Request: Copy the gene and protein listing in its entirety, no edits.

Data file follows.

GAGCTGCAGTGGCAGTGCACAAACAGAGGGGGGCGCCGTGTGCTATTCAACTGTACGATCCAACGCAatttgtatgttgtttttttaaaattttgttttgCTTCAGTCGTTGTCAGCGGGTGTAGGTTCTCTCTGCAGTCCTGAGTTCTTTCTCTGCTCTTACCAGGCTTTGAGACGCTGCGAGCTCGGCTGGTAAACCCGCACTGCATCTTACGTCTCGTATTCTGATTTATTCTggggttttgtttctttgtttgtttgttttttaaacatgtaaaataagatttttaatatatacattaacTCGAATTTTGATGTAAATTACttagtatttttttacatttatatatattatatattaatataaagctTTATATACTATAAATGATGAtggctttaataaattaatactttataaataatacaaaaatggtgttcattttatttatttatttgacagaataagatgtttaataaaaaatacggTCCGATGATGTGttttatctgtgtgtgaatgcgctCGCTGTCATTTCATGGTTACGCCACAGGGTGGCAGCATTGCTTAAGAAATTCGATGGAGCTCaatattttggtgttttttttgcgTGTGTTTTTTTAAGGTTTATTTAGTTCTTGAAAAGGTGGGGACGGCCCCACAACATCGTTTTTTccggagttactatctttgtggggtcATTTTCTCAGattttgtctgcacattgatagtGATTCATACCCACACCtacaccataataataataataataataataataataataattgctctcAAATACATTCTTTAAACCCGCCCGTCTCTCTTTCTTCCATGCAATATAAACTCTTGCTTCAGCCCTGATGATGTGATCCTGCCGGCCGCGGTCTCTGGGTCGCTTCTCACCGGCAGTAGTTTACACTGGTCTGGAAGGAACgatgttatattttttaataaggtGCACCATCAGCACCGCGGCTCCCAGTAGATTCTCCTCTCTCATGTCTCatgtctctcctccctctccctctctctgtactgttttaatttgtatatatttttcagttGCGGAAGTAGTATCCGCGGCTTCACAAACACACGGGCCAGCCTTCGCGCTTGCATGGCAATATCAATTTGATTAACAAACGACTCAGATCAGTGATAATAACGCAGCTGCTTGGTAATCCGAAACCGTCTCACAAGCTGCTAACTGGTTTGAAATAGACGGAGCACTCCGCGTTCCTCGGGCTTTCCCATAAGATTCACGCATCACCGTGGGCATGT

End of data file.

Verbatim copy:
GAGCTGCAGTGGCAGTGCACAAACAGAGGGGGGCGCCGTGTGCTATTCAACTGTACGATCCAACGCAatttgtatgttgtttttttaaaattttgttttgCTTCAGTCGTTGTCAGCGGGTGTAGGTTCTCTCTGCAGTCCTGAGTTCTTTCTCTGCTCTTACCAGGCTTTGAGACGCTGCGAGCTCGGCTGGTAAACCCGCACTGCATCTTACGTCTCGTATTCTGATTTATTCTggggttttgtttctttgtttgtttgttttttaaacatgtaaaataagatttttaatatatacattaacTCGAATTTTGATGTAAATTACttagtatttttttacatttatatatattatatattaatataaagctTTATATACTATAAATGATGAtggctttaataaattaatactttataaataatacaaaaatggtgttcattttatttatttatttgacagaataagatgtttaataaaaaatacggTCCGATGATGTGttttatctgtgtgtgaatgcgctCGCTGTCATTTCATGGTTACGCCACAGGGTGGCAGCATTGCTTAAGAAATTCGATGGAGCTCaatattttggtgttttttttgcgTGTGTTTTTTTAAGGTTTATTTAGTTCTTGAAAAGGTGGGGACGGCCCCACAACATCGTTTTTTccggagttactatctttgtggggtcATTTTCTCAGattttgtctgcacattgatagtGATTCATACCCACACCtacaccataataataataataataataataataataataattgctctcAAATACATTCTTTAAACCCGCCCGTCTCTCTTTCTTCCATGCAATATAAACTCTTGCTTCAGCCCTGATGATGTGATCCTGCCGGCCGCGGTCTCTGGGTCGCTTCTCACCGGCAGTAGTTTACACTGGTCTGGAAGGAACgatgttatattttttaataaggtGCACCATCAGCACCGCGGCTCCCAGTAGATTCTCCTCTCTCATGTCTCatgtctctcctccctctccctctctctgtactgttttaatttgtatatatttttcagttGCGGAAGTAGTATCCGCGGCTTCACAAACACACGGGCCAGCCTTCGCGCTTGCATGGCAATATCAATTTGATTAACAAACGACTCAGATCAGTGATAATAACGCAGCTGCTTGGTAATCCGAAACCGTCTCACAAGCTGCTAACTGGTTTGAAATAGACGGAGCACTCCGCGTTCCTCGGGCTTTCCCATAAGATTCACGCATCACCGTGGGCATGT